Poverty and InequalitySexual and Reproductive HealthFamily, Maternal & Child HealthMethodology

Women, smoking, and social disadvantage over the life course: a longitudinal study of African American women

TitleWomen, smoking, and social disadvantage over the life course: a longitudinal study of African American women
Publication TypeJournal Article
Year of Publication2009
AuthorsEnsminger, ME, Smith, KC, Juon, HS, Pearson, JL, Robertson, JA
JournalDrug and alcohol dependence
Volume104 Suppl 1
Date PublishedOct 1
ISBN Number1879-0046; 0376-8716
Accession Number19616387
KeywordsAdolescent, Adult, African Americans/education/psychology, Age Factors, Child, Cohort Studies, Female, Humans, Life Style, longevity, Longitudinal Studies, Prospective Studies, Sex Factors, Smoking/economics/epidemiology/psychology, Social Environment, Socioeconomic Factors, Vulnerable Populations/psychology, Women's Health/economics, Young Adult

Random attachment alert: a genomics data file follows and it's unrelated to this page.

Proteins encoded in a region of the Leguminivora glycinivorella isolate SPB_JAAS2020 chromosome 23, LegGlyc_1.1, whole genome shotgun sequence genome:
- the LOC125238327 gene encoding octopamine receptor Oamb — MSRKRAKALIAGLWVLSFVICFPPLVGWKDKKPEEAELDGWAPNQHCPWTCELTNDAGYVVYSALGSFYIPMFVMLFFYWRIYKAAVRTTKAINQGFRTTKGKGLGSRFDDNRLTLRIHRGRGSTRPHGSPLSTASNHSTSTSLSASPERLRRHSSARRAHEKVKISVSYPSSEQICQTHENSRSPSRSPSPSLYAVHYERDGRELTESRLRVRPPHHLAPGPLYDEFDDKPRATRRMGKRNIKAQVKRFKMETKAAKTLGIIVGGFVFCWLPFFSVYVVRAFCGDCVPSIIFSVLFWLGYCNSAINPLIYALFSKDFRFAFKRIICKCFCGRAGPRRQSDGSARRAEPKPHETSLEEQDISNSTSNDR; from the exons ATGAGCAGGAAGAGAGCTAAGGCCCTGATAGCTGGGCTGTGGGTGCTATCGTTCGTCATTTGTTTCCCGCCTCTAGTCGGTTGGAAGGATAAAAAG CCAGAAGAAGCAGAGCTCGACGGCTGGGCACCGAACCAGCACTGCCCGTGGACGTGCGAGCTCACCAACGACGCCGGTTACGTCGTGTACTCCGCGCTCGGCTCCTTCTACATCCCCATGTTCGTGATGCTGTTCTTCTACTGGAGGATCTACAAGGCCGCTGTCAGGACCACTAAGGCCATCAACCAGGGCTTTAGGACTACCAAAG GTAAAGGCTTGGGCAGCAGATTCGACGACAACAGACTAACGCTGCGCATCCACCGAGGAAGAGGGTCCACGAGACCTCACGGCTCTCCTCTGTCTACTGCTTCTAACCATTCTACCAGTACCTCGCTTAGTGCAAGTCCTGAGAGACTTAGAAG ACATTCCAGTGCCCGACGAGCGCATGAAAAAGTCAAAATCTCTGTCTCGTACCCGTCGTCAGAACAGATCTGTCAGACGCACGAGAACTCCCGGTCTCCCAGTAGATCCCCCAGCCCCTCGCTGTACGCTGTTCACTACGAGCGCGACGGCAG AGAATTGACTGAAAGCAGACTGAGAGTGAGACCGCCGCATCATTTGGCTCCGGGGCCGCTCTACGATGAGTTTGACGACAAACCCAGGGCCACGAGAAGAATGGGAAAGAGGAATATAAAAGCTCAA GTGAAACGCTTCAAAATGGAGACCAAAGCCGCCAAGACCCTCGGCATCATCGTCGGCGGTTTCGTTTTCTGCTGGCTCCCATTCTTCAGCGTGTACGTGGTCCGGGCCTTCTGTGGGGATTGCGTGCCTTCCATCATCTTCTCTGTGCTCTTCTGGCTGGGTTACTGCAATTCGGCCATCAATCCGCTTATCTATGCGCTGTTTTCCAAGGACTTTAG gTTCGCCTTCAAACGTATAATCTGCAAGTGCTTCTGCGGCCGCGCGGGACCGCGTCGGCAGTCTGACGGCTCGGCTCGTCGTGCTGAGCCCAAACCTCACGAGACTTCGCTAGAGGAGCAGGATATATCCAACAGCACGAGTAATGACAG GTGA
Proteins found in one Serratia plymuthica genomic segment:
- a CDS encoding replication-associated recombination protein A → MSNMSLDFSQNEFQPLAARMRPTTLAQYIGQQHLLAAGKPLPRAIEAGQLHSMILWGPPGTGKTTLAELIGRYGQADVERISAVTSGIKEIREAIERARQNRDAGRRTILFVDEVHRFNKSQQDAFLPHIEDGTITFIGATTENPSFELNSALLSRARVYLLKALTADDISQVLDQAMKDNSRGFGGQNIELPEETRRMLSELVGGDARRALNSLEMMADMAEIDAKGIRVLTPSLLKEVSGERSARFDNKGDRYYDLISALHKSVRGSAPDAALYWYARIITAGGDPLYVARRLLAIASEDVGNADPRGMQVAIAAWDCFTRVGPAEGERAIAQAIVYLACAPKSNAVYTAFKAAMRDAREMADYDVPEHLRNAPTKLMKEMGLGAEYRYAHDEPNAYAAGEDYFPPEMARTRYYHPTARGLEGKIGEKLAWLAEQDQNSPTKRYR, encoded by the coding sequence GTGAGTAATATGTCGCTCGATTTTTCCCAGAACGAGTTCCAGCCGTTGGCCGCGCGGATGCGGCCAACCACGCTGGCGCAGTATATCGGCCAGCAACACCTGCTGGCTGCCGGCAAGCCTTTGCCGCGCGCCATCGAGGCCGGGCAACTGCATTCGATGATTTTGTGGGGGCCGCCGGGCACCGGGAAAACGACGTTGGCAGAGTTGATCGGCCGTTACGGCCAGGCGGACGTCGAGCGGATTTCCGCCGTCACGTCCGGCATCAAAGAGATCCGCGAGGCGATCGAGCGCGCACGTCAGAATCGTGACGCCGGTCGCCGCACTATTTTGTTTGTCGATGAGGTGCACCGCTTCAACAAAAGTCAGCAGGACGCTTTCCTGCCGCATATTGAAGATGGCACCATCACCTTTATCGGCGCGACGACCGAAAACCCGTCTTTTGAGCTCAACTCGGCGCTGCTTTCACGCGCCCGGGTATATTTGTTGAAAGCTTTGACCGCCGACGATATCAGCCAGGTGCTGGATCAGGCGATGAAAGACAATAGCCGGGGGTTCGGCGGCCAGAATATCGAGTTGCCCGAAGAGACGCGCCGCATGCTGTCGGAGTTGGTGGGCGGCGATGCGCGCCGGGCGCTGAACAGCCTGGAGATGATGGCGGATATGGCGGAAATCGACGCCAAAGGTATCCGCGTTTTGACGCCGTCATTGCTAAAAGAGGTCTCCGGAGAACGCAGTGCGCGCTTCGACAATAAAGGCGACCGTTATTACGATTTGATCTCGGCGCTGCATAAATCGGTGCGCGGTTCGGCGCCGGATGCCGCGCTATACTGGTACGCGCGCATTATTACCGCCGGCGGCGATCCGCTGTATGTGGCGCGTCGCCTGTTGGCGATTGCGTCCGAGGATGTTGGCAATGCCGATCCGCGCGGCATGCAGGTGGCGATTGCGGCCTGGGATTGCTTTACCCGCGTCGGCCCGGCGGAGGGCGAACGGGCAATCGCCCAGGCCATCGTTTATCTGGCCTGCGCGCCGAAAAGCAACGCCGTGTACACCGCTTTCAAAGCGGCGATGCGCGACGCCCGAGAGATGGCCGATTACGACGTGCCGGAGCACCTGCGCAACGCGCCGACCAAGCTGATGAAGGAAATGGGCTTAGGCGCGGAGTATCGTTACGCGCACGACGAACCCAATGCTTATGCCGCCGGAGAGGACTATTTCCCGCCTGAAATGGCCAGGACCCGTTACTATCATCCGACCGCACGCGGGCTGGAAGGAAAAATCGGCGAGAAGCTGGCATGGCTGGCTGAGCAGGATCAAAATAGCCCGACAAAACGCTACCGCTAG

We compare life course characteristics of a cohort of African American women (N=457) by their smoking status at age 42: never smoker (34.1%), former smoker (27.8%), or current smoker (38.1%). The Woodlawn population from which our sample is drawn has been followed from first grade (1966-67) to mid adulthood (2002-3) and is a cohort of children from a disadvantaged Chicago community. Examination of the effects of cumulative disadvantage on smoking behavior showed that nearly half of women who first lived in poverty as children, dropped out of school, became teen mothers, and were poor as young adults currently smoked; less than 22% of women with none of these difficulties were current smokers. Regression analyses focusing on smoking and evidence of social disadvantage in childhood, adolescence, and young adulthood showed that women with more education were much less likely to be current smokers. Women reporting low parental supervision in adolescence and less frequent church attendance in young adulthood and those whose mothers' reported regular smoking were significantly more likely to be current smokers. Poverty and marital status in young adulthood varied significantly among smoking categories in bivariate relationships, but not in final multivariate regression models. Few other studies have examined smoking careers with data from age 6-42, comparing social disadvantage characteristics over the life course. While marital status, church involvement and parental supervision are not usually included as measures of socioeconomic status, they represent advantages in terms of social capital and should be considered mechanisms for transmitting disparities.